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Consider this question

Consider the experiment of tossing a coin. If the coin shows head, toss it again but if it shows tail, then throw a die. Find the conditional probability of the event that ‘the die shows a number greater than 4’ given that ‘there is at least one tail’.

Now we know the sample space S of this experiment is S = {(H,H), (H,T), (T,1), (T,2), (T,3), (T,4), (T,5), (T,6)} where (H, H) denotes that both the tosses result into head and (T, i) denote the first toss result into a tail and the number i appeared on the die for i = 1,2,3,4,5,6. My book tells that all outcomes of this experiment are not equally likely and it assigned the probabilities to the 8 elementary events (H, H), (H, T), (T, 1), (T, 2), (T, 3) (T, 4), (T, 5), (T, 6) as $\frac14 $, $\frac14 $, ${1 \over 12}$, ${1 \over 12}$,${1 \over 12}$, ${1 \over 12}$, ${1 \over 12}$, ${1 \over 12}$ respectively.

My question is why does it consider outcomes of this experiment to not be equally likely and if say they are not equally likely then why does it assign specifically these probabilities to the elementary events?

And why we don't solve the question as elementary events , which is : Consider the experiment of throwing a die, if a simple multiple of 3 comes up, throw the die again and if any other number comes , toss a coin . Find the E/F where E : "the coin show a tail" and F : "at least one die shows a 3"

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When you flip the first coin there are two equally probable results: $\rm H$ or $\rm T$. The probability for each is $1/2$.

Now if that result was a head (half of the total probability), you must flip the coin a second time, and again there are two equally probable results branching from that point.   This give the probabilities of two of the outcomes $\rm (H,H), (H,T)$ as each being half of the half: $1/4$.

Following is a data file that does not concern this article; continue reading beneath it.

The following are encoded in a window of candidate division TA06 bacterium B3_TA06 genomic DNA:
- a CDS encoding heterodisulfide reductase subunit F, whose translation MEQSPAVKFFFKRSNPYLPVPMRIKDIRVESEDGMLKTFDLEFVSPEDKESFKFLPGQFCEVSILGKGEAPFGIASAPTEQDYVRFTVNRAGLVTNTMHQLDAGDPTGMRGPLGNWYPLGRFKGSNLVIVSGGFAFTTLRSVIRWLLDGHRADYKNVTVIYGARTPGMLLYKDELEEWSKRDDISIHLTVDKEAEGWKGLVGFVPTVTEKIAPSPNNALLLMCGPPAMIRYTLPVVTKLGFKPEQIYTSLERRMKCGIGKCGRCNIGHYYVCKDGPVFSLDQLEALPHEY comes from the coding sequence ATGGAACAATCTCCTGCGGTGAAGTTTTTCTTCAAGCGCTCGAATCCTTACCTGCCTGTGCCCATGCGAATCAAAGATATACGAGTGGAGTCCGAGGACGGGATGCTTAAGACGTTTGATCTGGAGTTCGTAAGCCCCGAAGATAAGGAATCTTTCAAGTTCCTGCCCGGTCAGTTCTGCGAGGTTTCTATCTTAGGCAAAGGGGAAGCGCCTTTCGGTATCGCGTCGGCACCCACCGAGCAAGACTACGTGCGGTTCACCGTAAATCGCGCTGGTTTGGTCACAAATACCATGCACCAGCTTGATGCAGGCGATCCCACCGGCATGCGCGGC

Now if the first toss were a tail, you would toss a die.   This time their would be six outcomes branching off that initial result, all equally likely from that point.   This give the probabilities of these remaining six outcomes $\rm (T,1), (T,2), (T,3), (T,4), (T,5), (T,6)$ as each being $1/12$.

This is nothing more than the definition of conditional probability.

$$\mathsf P((X,Y){=}(x,y)) ~=~ \mathsf P(X{=}x)~\mathsf P(Y{=}y\mid X{=}x)\\\mathsf P((X,Y){=}({\rm T},6)) ~=~ \mathsf P(X{=}{\rm T})~\mathsf P(Y{=}6\mid X{=}{\rm T}) \\=~\tfrac 1 2\times \tfrac 16$$

And such.


PS: the probability that there die shows greater than 4 given that there is at least one tail is obviously:

$$\mathsf P(Y\in\{5,6\}\mid X{=}{\rm T}\cup Y{=}{\rm T})=\dfrac{\mathsf P((X,Y)\in\{~({\rm T},5),({\rm T},6)~\}) }{\mathsf P((X,Y)\in\{~({\rm H},{\rm T}),({\rm T},1),({\rm T},2),({\rm T},3),({\rm T},4)({\rm T},5), ({\rm T},6)~\})}$$

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Let's look at just one elementary event, to get the idea: What is the probability of $(T,1)$.

Well, first yo have to flip a tails -- that is probability $\frac12$ to happen. Then if you do, you have to roll a 1; that is probability $\frac16$ if you rolled a tails in the first place. So the probability of actually rolling a 1 is $$ \frac12 \cdot \frac16 = \frac1{12}$$

One trap to avoid in any prob class is stubbornly assigning equal probabilities to all outcomes of an experiment without considering how those outcomes occur. As a more familiar example: Flip ten honest coins and count the number of heads. The probability of six heads and four tails is much greater than the probability of nine heads and one tail.

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  • $\begingroup$ why did you multiply $\frac 12$ and $\frac16$ to get probability of (T,1) $\endgroup$
    – Matt
    May 13, 2016 at 22:36
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    $\begingroup$ Because you can write $P(\{T\} \cap \{1\}) = P(\{T\})P(\{1\} \mid \{T\})$, by definition of conditional probability. $\endgroup$ May 13, 2016 at 22:44

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